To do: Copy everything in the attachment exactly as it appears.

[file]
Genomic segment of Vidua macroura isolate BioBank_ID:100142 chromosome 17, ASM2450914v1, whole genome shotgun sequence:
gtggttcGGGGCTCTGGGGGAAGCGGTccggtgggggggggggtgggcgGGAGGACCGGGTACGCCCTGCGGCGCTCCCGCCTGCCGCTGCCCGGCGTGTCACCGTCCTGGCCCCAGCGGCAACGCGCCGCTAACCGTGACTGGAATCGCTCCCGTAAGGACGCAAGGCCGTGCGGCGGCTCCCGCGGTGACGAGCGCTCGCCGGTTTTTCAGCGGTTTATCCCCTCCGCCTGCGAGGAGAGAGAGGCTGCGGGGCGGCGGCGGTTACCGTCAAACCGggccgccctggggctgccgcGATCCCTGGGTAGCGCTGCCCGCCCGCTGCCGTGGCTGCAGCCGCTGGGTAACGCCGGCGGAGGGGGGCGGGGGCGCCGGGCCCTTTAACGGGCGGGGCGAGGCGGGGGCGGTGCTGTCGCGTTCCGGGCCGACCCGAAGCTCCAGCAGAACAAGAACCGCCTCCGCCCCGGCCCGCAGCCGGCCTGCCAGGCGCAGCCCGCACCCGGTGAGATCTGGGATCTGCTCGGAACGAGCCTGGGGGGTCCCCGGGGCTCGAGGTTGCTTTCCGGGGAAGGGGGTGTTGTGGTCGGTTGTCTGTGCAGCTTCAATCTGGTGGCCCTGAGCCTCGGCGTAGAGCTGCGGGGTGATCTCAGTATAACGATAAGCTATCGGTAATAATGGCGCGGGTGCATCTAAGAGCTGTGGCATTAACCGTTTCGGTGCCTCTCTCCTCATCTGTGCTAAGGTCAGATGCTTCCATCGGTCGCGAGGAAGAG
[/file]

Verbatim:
Genomic segment of Vidua macroura isolate BioBank_ID:100142 chromosome 17, ASM2450914v1, whole genome shotgun sequence:
gtggttcGGGGCTCTGGGGGAAGCGGTccggtgggggggggggtgggcgGGAGGACCGGGTACGCCCTGCGGCGCTCCCGCCTGCCGCTGCCCGGCGTGTCACCGTCCTGGCCCCAGCGGCAACGCGCCGCTAACCGTGACTGGAATCGCTCCCGTAAGGACGCAAGGCCGTGCGGCGGCTCCCGCGGTGACGAGCGCTCGCCGGTTTTTCAGCGGTTTATCCCCTCCGCCTGCGAGGAGAGAGAGGCTGCGGGGCGGCGGCGGTTACCGTCAAACCGggccgccctggggctgccgcGATCCCTGGGTAGCGCTGCCCGCCCGCTGCCGTGGCTGCAGCCGCTGGGTAACGCCGGCGGAGGGGGGCGGGGGCGCCGGGCCCTTTAACGGGCGGGGCGAGGCGGGGGCGGTGCTGTCGCGTTCCGGGCCGACCCGAAGCTCCAGCAGAACAAGAACCGCCTCCGCCCCGGCCCGCAGCCGGCCTGCCAGGCGCAGCCCGCACCCGGTGAGATCTGGGATCTGCTCGGAACGAGCCTGGGGGGTCCCCGGGGCTCGAGGTTGCTTTCCGGGGAAGGGGGTGTTGTGGTCGGTTGTCTGTGCAGCTTCAATCTGGTGGCCCTGAGCCTCGGCGTAGAGCTGCGGGGTGATCTCAGTATAACGATAAGCTATCGGTAATAATGGCGCGGGTGCATCTAAGAGCTGTGGCATTAACCGTTTCGGTGCCTCTCTCCTCATCTGTGCTAAGGTCAGATGCTTCCATCGGTCGCGAGGAAGAG